Philips Aurea II 42PFL9903H 42in LCD TV
A stunning screen that brings truly trance-inducing experience
Review How in-your-face do you want your TV to be? Why not try one with a frame that lights up? This is not just Philips' Ambilight effect, this is second-gen Aurea, where the frame sprays multiple colours at you from the front too.
So as the picture in a nature show switches from succulent leaves to a tiger’s face, so the frame snaps from variegated green to bright orange and black stripes, extending the main picture with soft-focus mimicry. And with the Ambilight matching those colours on the wall behind, Philips achieves a remarkably immersive effect.
Philips' Aurea II: a huge improvement on Aurea I
The first Aurea, released in late 2007, had a frame design so uncompromising that it divided opinion. It was curious, with the light frame curving out at you with a matte finish to the coloured lights embedded into it.
Take two is much better, with the light bezel now flat-fronted thanks to a sheet of Perspex that covers the entire front of the telly. Between the screen and the light frame is a narrow border, which on the first model was dark and noticeable, but here is much more neutral and understated. It’s a huge improvement, style-wise. The look is still going to be pretty divisive and it’s certainly worth easing yourself in gently with the frame intensity and brightness set low.
Even so, there will be people who just don’t get it. Light behind the TV is one thing, but coming out of the front too? They’ve got a point. There are times when it seems intrusive – a harrowing documentary about death and poverty doesn’t benefit from Hollywood lights flashing around the grim images, but light-entertainment shows like The X Factor and Strictly Come Dancing, look brighter, brasher and more fun when the gold lamé in the studio spills in to the frame and the wall behind.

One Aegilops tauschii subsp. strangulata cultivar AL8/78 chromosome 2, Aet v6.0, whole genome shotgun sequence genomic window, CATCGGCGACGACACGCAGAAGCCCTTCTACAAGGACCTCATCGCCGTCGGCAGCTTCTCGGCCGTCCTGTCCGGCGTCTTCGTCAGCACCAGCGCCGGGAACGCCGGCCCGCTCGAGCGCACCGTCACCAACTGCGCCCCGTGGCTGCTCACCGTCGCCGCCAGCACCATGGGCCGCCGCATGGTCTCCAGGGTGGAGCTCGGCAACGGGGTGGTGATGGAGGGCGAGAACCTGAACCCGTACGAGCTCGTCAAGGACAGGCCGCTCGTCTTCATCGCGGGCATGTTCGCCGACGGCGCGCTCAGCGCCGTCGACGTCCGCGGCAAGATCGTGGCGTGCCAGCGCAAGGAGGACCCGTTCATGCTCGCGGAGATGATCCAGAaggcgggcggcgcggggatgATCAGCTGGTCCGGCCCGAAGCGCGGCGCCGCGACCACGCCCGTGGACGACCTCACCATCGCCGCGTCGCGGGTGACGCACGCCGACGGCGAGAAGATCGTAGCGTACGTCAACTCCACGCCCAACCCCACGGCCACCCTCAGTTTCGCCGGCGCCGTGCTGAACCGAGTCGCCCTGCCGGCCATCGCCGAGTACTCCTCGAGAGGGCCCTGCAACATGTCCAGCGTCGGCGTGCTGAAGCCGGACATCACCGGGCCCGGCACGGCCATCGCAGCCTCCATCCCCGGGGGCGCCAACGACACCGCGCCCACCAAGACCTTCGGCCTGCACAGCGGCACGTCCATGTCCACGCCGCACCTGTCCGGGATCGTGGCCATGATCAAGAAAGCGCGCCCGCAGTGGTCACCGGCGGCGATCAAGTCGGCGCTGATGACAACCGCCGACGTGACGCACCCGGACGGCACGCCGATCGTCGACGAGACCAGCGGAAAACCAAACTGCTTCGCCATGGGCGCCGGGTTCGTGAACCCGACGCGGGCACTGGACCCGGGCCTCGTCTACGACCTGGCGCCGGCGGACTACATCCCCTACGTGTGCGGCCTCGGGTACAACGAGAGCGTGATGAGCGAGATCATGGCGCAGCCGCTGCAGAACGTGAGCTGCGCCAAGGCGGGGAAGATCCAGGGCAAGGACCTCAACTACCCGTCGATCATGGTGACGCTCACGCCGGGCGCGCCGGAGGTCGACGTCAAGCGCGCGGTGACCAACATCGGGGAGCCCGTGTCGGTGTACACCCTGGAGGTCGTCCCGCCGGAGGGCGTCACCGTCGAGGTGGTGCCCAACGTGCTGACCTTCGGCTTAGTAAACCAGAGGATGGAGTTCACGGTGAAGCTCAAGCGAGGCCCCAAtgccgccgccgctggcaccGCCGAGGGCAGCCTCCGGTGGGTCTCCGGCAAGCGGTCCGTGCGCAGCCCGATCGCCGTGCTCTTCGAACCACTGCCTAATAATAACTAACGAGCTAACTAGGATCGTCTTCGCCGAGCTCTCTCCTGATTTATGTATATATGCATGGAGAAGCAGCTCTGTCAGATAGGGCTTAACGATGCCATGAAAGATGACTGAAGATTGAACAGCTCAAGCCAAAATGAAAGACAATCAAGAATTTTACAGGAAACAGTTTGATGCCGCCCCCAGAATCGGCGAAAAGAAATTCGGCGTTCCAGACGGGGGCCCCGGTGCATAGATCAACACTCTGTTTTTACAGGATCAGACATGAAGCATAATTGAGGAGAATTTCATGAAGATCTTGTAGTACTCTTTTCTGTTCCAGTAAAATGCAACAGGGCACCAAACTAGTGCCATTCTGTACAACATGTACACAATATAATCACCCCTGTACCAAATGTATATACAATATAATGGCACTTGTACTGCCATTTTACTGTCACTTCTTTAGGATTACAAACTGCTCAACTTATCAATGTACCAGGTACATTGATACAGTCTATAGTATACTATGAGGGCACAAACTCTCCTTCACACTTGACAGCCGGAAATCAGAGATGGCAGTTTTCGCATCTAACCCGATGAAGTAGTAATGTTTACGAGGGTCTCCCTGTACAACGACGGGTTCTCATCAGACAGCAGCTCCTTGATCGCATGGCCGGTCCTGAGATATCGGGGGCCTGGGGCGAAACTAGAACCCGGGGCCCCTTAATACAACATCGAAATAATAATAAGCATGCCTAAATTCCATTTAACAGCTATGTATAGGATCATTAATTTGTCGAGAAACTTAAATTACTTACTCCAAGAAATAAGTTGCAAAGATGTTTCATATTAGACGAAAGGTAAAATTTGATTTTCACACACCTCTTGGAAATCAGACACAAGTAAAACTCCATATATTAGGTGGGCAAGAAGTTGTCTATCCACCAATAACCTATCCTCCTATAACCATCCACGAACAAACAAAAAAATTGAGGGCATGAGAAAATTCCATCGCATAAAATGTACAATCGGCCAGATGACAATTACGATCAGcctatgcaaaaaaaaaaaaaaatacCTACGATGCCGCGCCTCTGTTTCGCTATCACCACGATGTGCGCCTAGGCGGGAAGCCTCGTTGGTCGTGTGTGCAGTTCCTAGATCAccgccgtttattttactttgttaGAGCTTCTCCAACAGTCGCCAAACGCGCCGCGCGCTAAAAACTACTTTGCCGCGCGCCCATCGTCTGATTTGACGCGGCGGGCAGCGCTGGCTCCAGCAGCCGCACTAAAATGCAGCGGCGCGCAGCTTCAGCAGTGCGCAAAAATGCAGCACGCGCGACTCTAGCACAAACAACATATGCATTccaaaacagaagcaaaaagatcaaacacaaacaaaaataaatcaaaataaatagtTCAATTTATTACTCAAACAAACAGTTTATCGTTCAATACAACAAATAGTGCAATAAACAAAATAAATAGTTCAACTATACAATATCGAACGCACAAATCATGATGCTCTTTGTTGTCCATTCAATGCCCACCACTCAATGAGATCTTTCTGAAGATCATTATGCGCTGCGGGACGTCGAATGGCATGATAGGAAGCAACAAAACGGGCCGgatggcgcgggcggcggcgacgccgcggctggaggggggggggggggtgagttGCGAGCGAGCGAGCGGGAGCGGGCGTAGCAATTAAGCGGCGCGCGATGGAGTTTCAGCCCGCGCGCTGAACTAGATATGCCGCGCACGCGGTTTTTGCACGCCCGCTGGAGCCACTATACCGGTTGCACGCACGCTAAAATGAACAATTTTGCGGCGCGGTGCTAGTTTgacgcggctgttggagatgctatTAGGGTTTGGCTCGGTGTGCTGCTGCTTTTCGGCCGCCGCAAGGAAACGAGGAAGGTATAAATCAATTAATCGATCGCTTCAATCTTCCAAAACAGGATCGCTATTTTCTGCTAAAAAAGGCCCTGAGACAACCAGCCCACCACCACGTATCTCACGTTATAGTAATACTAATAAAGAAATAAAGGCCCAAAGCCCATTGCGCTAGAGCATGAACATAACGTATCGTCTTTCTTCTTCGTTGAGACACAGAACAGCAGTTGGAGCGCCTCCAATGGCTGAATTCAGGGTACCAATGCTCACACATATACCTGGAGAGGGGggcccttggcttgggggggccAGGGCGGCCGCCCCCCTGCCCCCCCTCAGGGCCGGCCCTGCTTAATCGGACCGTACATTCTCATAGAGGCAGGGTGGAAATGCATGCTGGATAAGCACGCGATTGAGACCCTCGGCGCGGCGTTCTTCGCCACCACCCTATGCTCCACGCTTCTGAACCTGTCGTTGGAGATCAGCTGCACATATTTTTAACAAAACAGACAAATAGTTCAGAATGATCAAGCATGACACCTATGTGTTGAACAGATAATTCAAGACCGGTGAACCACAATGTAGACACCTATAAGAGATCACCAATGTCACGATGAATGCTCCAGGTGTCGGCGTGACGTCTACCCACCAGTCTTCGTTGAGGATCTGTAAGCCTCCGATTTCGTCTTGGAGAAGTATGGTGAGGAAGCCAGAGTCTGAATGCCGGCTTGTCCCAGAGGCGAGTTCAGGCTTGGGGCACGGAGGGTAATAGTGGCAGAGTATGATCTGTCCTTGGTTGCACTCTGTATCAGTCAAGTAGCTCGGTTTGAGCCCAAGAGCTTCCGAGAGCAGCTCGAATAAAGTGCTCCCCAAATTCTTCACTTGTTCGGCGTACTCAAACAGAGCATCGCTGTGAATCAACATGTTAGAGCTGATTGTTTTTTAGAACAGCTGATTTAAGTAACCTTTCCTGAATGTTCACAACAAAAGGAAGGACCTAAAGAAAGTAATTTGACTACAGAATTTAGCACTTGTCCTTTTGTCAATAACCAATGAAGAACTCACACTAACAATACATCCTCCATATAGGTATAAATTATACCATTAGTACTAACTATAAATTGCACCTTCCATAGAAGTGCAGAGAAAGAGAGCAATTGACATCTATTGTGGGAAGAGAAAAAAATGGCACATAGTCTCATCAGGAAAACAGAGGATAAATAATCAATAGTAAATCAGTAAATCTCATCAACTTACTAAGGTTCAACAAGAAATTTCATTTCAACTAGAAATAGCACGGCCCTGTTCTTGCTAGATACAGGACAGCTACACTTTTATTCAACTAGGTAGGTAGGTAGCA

The usual connector set around the back
Moreover - and this is the clincher - watch it for an hour or so and then turn the frame and Ambilight off – there’s a dedicated button for this on the sleek remote. Suddenly, the picture looks comparatively dull and unexciting. Of course, there’s more to this TV than the light frame, but if you don’t like the effect, this isn’t the goggle box for you. Not least because, if you do use it with the light frame switched off, the whitish bezel round the picture is intrusive.
Love my lantern
I have the first gen Aurea TV hanging on the wall in my living room. It's definitely a marmite like product in that it polarises opinion like no other TV. My kids (18 and 9) absolutely love it, whereas my wife is not so keen (but then she would have preferred a 14" portable tucked away in a cupboard somewhere). So admittedly, for the first few days we spent more time watching the bezel of the TV than the screen itself, but after that initial acclimatisation, the Aurea lightshow genuinely creates an immersive experience - so much so that I now find watching any other TV slightly soulless no matter how good the actual picture is (Pioneer plasmas included). I guess if you've made up your mind that the Aurea is rubbish or gimmicky then nobody is going to change your opinion, but if you're curious, I think you will be presently surprised about how good these TVs actually are.
Having said all that, £2,500 to £3,000 is way too expensive. But then again pricey and its marmite qualities means it will remain quite an exclusive product...
Oh one unexpected benefit - this year there is no need to string the Christmas lights up outside the house, instead I'll just leave the curtains open and light up the street...
Does anyone know?
Does the Ambilight thing work well in games?
Seeing is believing
I have the first generation £3K Aurea 42" LCD hanging on my wall at home and I absolutely love it! I would never go back to a non-Ambilight TV and I only hope Philips are still producing Aurea models when I'm ready to upgrade in about 7-10 years! :) The pictures in this review don't do the Aurea justice, to be honest.
BTW I work in Financial IT (still!) :)
i trust these are more to your standards? - mono screen, lots of valves. 10 minute warm up time, and cost roughly the equivelent to £2500 when they were released :p
Have they not heard of the recession? They need to stop this multicoloured tomfoolery and bring out a cheap one that only glow around the edges in black and white.